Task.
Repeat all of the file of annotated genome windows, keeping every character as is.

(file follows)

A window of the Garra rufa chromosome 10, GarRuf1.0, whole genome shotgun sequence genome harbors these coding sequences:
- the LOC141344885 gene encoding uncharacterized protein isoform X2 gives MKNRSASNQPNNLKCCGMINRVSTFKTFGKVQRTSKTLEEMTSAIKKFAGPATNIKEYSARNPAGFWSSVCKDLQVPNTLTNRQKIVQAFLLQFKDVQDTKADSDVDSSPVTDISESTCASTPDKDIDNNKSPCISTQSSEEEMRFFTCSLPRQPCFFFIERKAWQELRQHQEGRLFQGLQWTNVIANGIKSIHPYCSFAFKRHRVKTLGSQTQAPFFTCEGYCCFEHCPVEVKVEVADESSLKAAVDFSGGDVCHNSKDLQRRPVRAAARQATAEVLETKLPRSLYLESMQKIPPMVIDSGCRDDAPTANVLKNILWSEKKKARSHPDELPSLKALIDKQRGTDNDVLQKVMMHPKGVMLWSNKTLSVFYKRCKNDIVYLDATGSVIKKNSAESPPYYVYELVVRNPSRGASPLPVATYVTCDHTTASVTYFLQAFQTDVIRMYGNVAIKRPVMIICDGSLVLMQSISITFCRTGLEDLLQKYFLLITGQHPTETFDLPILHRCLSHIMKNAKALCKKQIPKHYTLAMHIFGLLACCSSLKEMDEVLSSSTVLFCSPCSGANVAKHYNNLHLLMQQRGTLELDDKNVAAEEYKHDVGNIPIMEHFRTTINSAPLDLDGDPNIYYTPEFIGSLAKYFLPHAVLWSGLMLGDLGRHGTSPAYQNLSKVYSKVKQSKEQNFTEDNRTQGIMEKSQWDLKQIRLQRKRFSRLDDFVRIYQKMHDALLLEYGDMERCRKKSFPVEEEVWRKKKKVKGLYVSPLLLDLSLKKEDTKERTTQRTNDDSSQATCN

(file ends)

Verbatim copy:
A window of the Garra rufa chromosome 10, GarRuf1.0, whole genome shotgun sequence genome harbors these coding sequences:
- the LOC141344885 gene encoding uncharacterized protein isoform X2 gives MKNRSASNQPNNLKCCGMINRVSTFKTFGKVQRTSKTLEEMTSAIKKFAGPATNIKEYSARNPAGFWSSVCKDLQVPNTLTNRQKIVQAFLLQFKDVQDTKADSDVDSSPVTDISESTCASTPDKDIDNNKSPCISTQSSEEEMRFFTCSLPRQPCFFFIERKAWQELRQHQEGRLFQGLQWTNVIANGIKSIHPYCSFAFKRHRVKTLGSQTQAPFFTCEGYCCFEHCPVEVKVEVADESSLKAAVDFSGGDVCHNSKDLQRRPVRAAARQATAEVLETKLPRSLYLESMQKIPPMVIDSGCRDDAPTANVLKNILWSEKKKARSHPDELPSLKALIDKQRGTDNDVLQKVMMHPKGVMLWSNKTLSVFYKRCKNDIVYLDATGSVIKKNSAESPPYYVYELVVRNPSRGASPLPVATYVTCDHTTASVTYFLQAFQTDVIRMYGNVAIKRPVMIICDGSLVLMQSISITFCRTGLEDLLQKYFLLITGQHPTETFDLPILHRCLSHIMKNAKALCKKQIPKHYTLAMHIFGLLACCSSLKEMDEVLSSSTVLFCSPCSGANVAKHYNNLHLLMQQRGTLELDDKNVAAEEYKHDVGNIPIMEHFRTTINSAPLDLDGDPNIYYTPEFIGSLAKYFLPHAVLWSGLMLGDLGRHGTSPAYQNLSKVYSKVKQSKEQNFTEDNRTQGIMEKSQWDLKQIRLQRKRFSRLDDFVRIYQKMHDALLLEYGDMERCRKKSFPVEEEVWRKKKKVKGLYVSPLLLDLSLKKEDTKERTTQRTNDDSSQATCN